If someone signs documents with a non legal adoptive name do all documents become null and void?

My mother was never adopted by my grandmother but she has always used my grandmothers name on all legal papers. If she signed papers with my grandmothers last name not being legally my mothers last name do all legal documents become null and void?

Asked on June 7, 2018 under Estate Planning, New York

Answers:

SJZ, Member, New York Bar / FreeAdvice Contributing Attorney

Answered 2 years ago | Contributor

No, they do not automatically become null and void. The purpose of signing a contract or other document is to show your agreement to it and acceptance of its terms. If she used the name she always used, that clearly shows that it was *her* signing and therefore that she agreed to or accepted the documents. People who are fully illiterate or who have muscular or neurological deficits can sign by an "X" as long as the circumstances show it was them signing; similarly, using a name you like to go by is legal.

SJZ, Member, New York Bar / FreeAdvice Contributing Attorney

Answered 2 years ago | Contributor

No, they do not automatically become null and void. The purpose of signing a contract or other document is to show your agreement to it and acceptance of its terms. If she used the name she always used, that clearly shows that it was *her* signing and therefore that she agreed to or accepted the documents. People who are fully illiterate or who have muscular or neurological deficits can sign by an "X" as long as the circumstances show it was them signing; similarly, using a name you like to go by is legal.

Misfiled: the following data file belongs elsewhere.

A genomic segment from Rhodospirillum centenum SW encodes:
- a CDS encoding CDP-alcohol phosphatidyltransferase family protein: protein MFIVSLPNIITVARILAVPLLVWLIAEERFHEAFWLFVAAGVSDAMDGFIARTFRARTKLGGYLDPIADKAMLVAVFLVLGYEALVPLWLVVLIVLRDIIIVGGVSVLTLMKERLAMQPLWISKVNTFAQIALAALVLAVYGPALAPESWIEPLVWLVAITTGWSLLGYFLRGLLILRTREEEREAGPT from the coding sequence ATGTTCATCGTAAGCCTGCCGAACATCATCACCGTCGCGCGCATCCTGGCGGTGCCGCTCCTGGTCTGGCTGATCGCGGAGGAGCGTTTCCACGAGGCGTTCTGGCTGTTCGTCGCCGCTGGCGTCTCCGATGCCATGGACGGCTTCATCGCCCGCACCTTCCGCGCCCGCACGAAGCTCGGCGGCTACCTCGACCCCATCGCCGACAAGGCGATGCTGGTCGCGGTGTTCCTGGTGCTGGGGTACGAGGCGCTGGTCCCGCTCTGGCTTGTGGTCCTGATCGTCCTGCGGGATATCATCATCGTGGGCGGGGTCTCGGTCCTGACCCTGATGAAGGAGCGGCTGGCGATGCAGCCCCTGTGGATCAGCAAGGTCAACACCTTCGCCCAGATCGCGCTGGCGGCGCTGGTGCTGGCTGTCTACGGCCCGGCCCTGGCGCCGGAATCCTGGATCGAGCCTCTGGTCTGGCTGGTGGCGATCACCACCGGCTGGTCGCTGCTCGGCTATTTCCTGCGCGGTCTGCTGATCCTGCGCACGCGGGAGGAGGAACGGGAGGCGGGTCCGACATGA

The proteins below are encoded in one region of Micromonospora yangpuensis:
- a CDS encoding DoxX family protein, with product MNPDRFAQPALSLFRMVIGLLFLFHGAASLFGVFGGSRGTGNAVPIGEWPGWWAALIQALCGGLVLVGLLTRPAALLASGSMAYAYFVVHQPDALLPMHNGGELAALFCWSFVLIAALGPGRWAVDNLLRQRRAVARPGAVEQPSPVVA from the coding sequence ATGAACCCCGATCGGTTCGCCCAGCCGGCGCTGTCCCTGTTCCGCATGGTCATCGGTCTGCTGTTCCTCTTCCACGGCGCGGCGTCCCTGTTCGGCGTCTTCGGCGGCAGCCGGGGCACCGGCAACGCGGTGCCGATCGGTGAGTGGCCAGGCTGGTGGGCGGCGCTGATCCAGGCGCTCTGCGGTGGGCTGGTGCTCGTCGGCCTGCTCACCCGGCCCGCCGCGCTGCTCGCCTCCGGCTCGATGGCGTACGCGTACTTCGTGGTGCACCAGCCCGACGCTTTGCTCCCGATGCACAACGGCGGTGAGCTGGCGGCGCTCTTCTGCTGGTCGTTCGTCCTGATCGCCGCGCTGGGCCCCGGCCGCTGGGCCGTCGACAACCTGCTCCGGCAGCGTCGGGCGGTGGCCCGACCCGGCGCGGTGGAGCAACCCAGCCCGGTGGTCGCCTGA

IMPORTANT NOTICE: The Answer(s) provided above are for general information only. The attorney providing the answer was not serving as the attorney for the person submitting the question or in any attorney-client relationship with such person. Laws may vary from state to state, and sometimes change. Tiny variations in the facts, or a fact not set forth in a question, often can change a legal outcome or an attorney's conclusion. Although AttorneyPages.com has verified the attorney was admitted to practice law in at least one jurisdiction, he or she may not be authorized to practice law in the jurisdiction referred to in the question, nor is he or she necessarily experienced in the area of the law involved. Unlike the information in the Answer(s) above, upon which you should NOT rely, for personal advice you can rely upon we suggest you retain an attorney to represent you.